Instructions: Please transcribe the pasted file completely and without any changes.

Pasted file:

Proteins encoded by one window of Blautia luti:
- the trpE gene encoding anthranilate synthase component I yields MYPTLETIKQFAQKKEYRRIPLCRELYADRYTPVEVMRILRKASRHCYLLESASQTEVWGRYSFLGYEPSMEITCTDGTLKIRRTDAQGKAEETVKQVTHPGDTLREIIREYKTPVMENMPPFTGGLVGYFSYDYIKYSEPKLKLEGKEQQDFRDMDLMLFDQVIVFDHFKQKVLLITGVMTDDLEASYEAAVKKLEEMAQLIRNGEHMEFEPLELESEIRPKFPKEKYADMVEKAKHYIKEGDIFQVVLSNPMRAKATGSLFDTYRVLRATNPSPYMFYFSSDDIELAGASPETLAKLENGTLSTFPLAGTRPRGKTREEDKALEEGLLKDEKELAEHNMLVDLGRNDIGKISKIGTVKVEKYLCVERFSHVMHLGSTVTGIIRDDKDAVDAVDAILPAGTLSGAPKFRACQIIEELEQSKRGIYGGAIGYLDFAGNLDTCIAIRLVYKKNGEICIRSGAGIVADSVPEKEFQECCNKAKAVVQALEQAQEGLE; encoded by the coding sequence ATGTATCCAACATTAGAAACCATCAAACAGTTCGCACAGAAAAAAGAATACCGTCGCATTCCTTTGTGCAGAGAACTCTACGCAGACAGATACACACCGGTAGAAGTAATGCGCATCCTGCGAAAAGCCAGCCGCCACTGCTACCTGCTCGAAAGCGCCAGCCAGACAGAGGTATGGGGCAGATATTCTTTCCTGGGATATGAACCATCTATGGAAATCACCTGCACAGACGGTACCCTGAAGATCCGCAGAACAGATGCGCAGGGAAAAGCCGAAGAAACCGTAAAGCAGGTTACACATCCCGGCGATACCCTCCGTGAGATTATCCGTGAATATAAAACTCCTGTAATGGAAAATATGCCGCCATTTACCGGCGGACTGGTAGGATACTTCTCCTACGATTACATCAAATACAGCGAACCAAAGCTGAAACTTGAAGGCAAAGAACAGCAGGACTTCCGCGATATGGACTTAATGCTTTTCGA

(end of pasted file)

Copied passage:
Proteins encoded by one window of Blautia luti:
- the trpE gene encoding anthranilate synthase component I yields MYPTLETIKQFAQKKEYRRIPLCRELYADRYTPVEVMRILRKASRHCYLLESASQTEVWGRYSFLGYEPSMEITCTDGTLKIRRTDAQGKAEETVKQVTHPGDTLREIIREYKTPVMENMPPFTGGLVGYFSYDYIKYSEPKLKLEGKEQQDFRDMDLMLFDQVIVFDHFKQKVLLITGVMTDDLEASYEAAVKKLEEMAQLIRNGEHMEFEPLELESEIRPKFPKEKYADMVEKAKHYIKEGDIFQVVLSNPMRAKATGSLFDTYRVLRATNPSPYMFYFSSDDIELAGASPETLAKLENGTLSTFPLAGTRPRGKTREEDKALEEGLLKDEKELAEHNMLVDLGRNDIGKISKIGTVKVEKYLCVERFSHVMHLGSTVTGIIRDDKDAVDAVDAILPAGTLSGAPKFRACQIIEELEQSKRGIYGGAIGYLDFAGNLDTCIAIRLVYKKNGEICIRSGAGIVADSVPEKEFQECCNKAKAVVQALEQAQEGLE; encoded by the coding sequence ATGTATCCAACATTAGAAACCATCAAACAGTTCGCACAGAAAAAAGAATACCGTCGCATTCCTTTGTGCAGAGAACTCTACGCAGACAGATACACACCGGTAGAAGTAATGCGCATCCTGCGAAAAGCCAGCCGCCACTGCTACCTGCTCGAAAGCGCCAGCCAGACAGAGGTATGGGGCAGATATTCTTTCCTGGGATATGAACCATCTATGGAAATCACCTGCACAGACGGTACCCTGAAGATCCGCAGAACAGATGCGCAGGGAAAAGCCGAAGAAACCGTAAAGCAGGTTACACATCCCGGCGATACCCTCCGTGAGATTATCCGTGAATATAAAACTCCTGTAATGGAAAATATGCCGCCATTTACCGGCGGACTGGTAGGATACTTCTCCTACGATTACATCAAATACAGCGAACCAAAGCTGAAACTTGAAGGCAAAGAACAGCAGGACTTCCGCGATATGGACTTAATGCTTTTCGA